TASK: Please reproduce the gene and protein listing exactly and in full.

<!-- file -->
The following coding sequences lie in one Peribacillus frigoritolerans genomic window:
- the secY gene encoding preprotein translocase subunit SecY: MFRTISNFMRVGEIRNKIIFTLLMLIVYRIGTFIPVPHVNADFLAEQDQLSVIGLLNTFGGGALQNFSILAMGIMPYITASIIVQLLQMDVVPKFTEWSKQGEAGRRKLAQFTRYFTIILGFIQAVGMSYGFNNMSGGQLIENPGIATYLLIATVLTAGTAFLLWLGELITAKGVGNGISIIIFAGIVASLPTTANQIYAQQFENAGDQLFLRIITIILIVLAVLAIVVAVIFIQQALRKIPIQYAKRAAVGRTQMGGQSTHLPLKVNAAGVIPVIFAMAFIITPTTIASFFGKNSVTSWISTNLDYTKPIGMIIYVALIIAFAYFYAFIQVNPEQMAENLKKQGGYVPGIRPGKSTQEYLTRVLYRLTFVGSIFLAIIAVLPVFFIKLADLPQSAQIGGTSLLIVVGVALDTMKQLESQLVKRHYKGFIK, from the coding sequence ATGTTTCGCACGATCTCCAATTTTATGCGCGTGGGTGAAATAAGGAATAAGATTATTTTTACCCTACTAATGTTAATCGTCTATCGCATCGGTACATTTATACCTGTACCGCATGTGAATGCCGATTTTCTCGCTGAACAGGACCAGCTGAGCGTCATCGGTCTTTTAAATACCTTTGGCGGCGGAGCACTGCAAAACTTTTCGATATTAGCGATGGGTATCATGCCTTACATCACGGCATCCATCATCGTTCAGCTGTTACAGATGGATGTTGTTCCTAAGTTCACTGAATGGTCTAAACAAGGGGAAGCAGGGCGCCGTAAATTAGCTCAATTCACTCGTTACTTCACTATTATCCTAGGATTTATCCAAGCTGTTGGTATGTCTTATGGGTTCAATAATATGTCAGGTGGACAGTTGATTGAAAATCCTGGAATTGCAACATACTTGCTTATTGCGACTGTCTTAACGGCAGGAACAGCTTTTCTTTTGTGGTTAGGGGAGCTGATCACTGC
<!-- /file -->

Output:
The following coding sequences lie in one Peribacillus frigoritolerans genomic window:
- the secY gene encoding preprotein translocase subunit SecY: MFRTISNFMRVGEIRNKIIFTLLMLIVYRIGTFIPVPHVNADFLAEQDQLSVIGLLNTFGGGALQNFSILAMGIMPYITASIIVQLLQMDVVPKFTEWSKQGEAGRRKLAQFTRYFTIILGFIQAVGMSYGFNNMSGGQLIENPGIATYLLIATVLTAGTAFLLWLGELITAKGVGNGISIIIFAGIVASLPTTANQIYAQQFENAGDQLFLRIITIILIVLAVLAIVVAVIFIQQALRKIPIQYAKRAAVGRTQMGGQSTHLPLKVNAAGVIPVIFAMAFIITPTTIASFFGKNSVTSWISTNLDYTKPIGMIIYVALIIAFAYFYAFIQVNPEQMAENLKKQGGYVPGIRPGKSTQEYLTRVLYRLTFVGSIFLAIIAVLPVFFIKLADLPQSAQIGGTSLLIVVGVALDTMKQLESQLVKRHYKGFIK, from the coding sequence ATGTTTCGCACGATCTCCAATTTTATGCGCGTGGGTGAAATAAGGAATAAGATTATTTTTACCCTACTAATGTTAATCGTCTATCGCATCGGTACATTTATACCTGTACCGCATGTGAATGCCGATTTTCTCGCTGAACAGGACCAGCTGAGCGTCATCGGTCTTTTAAATACCTTTGGCGGCGGAGCACTGCAAAACTTTTCGATATTAGCGATGGGTATCATGCCTTACATCACGGCATCCATCATCGTTCAGCTGTTACAGATGGATGTTGTTCCTAAGTTCACTGAATGGTCTAAACAAGGGGAAGCAGGGCGCCGTAAATTAGCTCAATTCACTCGTTACTTCACTATTATCCTAGGATTTATCCAAGCTGTTGGTATGTCTTATGGGTTCAATAATATGTCAGGTGGACAGTTGATTGAAAATCCTGGAATTGCAACATACTTGCTTATTGCGACTGTCTTAACGGCAGGAACAGCTTTTCTTTTGTGGTTAGGGGAGCTGATCACTGC